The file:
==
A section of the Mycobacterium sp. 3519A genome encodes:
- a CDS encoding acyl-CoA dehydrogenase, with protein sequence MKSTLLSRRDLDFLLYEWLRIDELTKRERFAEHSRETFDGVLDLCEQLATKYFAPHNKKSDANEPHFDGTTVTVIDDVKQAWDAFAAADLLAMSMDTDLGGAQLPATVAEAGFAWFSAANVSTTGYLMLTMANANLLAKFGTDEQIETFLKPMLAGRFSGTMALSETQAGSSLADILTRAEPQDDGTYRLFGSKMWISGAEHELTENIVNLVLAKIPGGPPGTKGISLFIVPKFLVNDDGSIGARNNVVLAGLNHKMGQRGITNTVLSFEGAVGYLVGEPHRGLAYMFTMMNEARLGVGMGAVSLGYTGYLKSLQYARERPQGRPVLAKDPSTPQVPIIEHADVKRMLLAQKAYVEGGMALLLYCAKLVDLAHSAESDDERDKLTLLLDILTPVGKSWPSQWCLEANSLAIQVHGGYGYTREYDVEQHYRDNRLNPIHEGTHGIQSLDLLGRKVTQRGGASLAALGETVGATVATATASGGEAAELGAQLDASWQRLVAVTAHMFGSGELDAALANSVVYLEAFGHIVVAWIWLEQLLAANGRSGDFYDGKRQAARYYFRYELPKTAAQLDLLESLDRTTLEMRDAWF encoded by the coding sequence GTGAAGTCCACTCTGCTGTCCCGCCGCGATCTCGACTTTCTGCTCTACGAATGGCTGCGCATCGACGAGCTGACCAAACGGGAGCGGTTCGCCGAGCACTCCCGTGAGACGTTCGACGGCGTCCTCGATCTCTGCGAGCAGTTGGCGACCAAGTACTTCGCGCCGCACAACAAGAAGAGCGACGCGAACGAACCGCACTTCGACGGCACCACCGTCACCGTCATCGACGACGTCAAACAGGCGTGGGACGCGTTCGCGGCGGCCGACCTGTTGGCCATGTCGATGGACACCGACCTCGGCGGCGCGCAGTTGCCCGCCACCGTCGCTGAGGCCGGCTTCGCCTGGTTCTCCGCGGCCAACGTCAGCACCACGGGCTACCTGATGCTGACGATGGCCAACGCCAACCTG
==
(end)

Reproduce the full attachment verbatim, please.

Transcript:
A section of the Mycobacterium sp. 3519A genome encodes:
- a CDS encoding acyl-CoA dehydrogenase, with protein sequence MKSTLLSRRDLDFLLYEWLRIDELTKRERFAEHSRETFDGVLDLCEQLATKYFAPHNKKSDANEPHFDGTTVTVIDDVKQAWDAFAAADLLAMSMDTDLGGAQLPATVAEAGFAWFSAANVSTTGYLMLTMANANLLAKFGTDEQIETFLKPMLAGRFSGTMALSETQAGSSLADILTRAEPQDDGTYRLFGSKMWISGAEHELTENIVNLVLAKIPGGPPGTKGISLFIVPKFLVNDDGSIGARNNVVLAGLNHKMGQRGITNTVLSFEGAVGYLVGEPHRGLAYMFTMMNEARLGVGMGAVSLGYTGYLKSLQYARERPQGRPVLAKDPSTPQVPIIEHADVKRMLLAQKAYVEGGMALLLYCAKLVDLAHSAESDDERDKLTLLLDILTPVGKSWPSQWCLEANSLAIQVHGGYGYTREYDVEQHYRDNRLNPIHEGTHGIQSLDLLGRKVTQRGGASLAALGETVGATVATATASGGEAAELGAQLDASWQRLVAVTAHMFGSGELDAALANSVVYLEAFGHIVVAWIWLEQLLAANGRSGDFYDGKRQAARYYFRYELPKTAAQLDLLESLDRTTLEMRDAWF encoded by the coding sequence GTGAAGTCCACTCTGCTGTCCCGCCGCGATCTCGACTTTCTGCTCTACGAATGGCTGCGCATCGACGAGCTGACCAAACGGGAGCGGTTCGCCGAGCACTCCCGTGAGACGTTCGACGGCGTCCTCGATCTCTGCGAGCAGTTGGCGACCAAGTACTTCGCGCCGCACAACAAGAAGAGCGACGCGAACGAACCGCACTTCGACGGCACCACCGTCACCGTCATCGACGACGTCAAACAGGCGTGGGACGCGTTCGCGGCGGCCGACCTGTTGGCCATGTCGATGGACACCGACCTCGGCGGCGCGCAGTTGCCCGCCACCGTCGCTGAGGCCGGCTTCGCCTGGTTCTCCGCGGCCAACGTCAGCACCACGGGCTACCTGATGCTGACGATGGCCAACGCCAACCTG